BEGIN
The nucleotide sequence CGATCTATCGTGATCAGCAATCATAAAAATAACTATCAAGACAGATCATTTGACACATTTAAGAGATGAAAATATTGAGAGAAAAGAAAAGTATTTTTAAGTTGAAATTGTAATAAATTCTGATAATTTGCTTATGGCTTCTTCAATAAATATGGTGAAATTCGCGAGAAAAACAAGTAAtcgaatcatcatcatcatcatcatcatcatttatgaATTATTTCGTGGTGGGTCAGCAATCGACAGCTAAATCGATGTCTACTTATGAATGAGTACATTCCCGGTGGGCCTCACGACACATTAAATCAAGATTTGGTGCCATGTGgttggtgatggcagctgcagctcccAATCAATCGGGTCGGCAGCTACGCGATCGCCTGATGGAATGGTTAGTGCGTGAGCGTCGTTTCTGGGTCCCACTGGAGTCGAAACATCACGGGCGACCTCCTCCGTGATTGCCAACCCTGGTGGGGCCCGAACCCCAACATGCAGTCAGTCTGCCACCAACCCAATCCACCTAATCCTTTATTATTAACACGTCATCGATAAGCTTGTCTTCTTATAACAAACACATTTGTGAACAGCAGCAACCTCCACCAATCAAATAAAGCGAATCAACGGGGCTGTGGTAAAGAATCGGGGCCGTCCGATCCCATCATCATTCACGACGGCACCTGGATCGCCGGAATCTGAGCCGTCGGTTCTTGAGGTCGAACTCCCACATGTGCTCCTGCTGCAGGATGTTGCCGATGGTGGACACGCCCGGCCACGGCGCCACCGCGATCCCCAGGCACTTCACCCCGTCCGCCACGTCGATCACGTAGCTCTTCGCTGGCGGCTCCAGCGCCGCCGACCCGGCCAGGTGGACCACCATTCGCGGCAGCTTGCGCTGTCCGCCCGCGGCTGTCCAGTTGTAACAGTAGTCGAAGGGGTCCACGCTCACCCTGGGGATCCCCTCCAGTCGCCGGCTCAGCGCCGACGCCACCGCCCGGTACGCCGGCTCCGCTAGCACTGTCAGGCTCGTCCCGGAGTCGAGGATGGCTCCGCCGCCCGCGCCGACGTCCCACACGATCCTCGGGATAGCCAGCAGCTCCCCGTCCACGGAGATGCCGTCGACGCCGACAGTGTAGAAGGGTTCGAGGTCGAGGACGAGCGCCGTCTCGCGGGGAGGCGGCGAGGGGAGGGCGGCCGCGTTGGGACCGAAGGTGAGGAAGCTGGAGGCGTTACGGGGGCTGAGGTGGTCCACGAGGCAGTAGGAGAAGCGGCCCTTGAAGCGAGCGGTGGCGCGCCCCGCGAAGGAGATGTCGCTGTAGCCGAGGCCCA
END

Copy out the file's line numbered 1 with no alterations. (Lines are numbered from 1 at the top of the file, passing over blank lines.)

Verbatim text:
The nucleotide sequence CGATCTATCGTGATCAGCAATCATAAAAATAACTATCAAGACAGATCATTTGACACATTTAAGAGATGAAAATATTGAGAGAAAAGAAAAGTATTTTTAAGTTGAAATTGTAATAAATTCTGATAATTTGCTTATGGCTTCTTCAATAAATATGGTGAAATTCGCGAGAAAAACAAGTAAtcgaatcatcatcatcatcatcatcatcatttatgaATTATTTCGTGGTGGGTCAGCAATCGACAGCTAAATCGATGTCTACTTATGAATGAGTACATTCCCGGTGGGCCTCACGACACATTAAATCAAGATTTGGTGCCATGTGgttggtgatggcagctgcagctcccAATCAATCGGGTCGGCAGCTACGCGATCGCCTGATGGAATGGTTAGTGCGTGAGCGTCGTTTCTGGGTCCCACTGGAGTCGAAACATCACGGGCGACCTCCTCCGTGATTGCCAACCCTGGTGGGGCCCGAACCCCAACATGCAGTCAGTCTGCCACCAACCCAATCCACCTAATCCTTTATTATTAACACGTCATCGATAAGCTTGTCTTCTTATAACAAACACATTTGTGAACAGCAGCAACCTCCACCAATCAAATAAAGCGAATCAACGGGGCTGTGGTAAAGAATCGGGGCCGTCCGATCCCATCATCATTCACGACGGCACCTGGATCGCCGGAATCTGAGCCGTCGGTTCTTGAGGTCGAACTCCCACATGTGCTCCTGCTGCAGGATGTTGCCGATGGTGGACACGCCCGGCCACGGCGCCACCGCGATCCCCAGGCACTTCACCCCGTCCGCCACGTCGATCACGTAGCTCTTCGCTGGCGGCTCCAGCGCCGCCGACCCGGCCAGGTGGACCACCATTCGCGGCAGCTTGCGCTGTCCGCCCGCGGCTGTCCAGTTGTAACAGTAGTCGAAGGGGTCCACGCTCACCCTGGGGATCCCCTCCAGTCGCCGGCTCAGCGCCGACGCCACCGCCCGGTACGCCGGCTCCGCTAGCACTGTCAGGCTCGTCCCGGAGTCGAGGATGGCTCCGCCGCCCGCGCCGACGTCCCACACGATCCTCGGGATAGCCAGCAGCTCCCCGTCCACGGAGATGCCGTCGACGCCGACAGTGTAGAAGGGTTCGAGGTCGAGGACGAGCGCCGTCTCGCGGGGAGGCGGCGAGGGGAGGGCGGCCGCGTTGGGACCGAAGGTGAGGAAGCTGGAGGCGTTACGGGGGCTGAGGTGGTCCACGAGGCAGTAGGAGAAGCGGCCCTTGAAGCGAGCGGTGGCGCGCCCCGCGAAGGAGATGTCGCTGTAGCCGAGGCCCA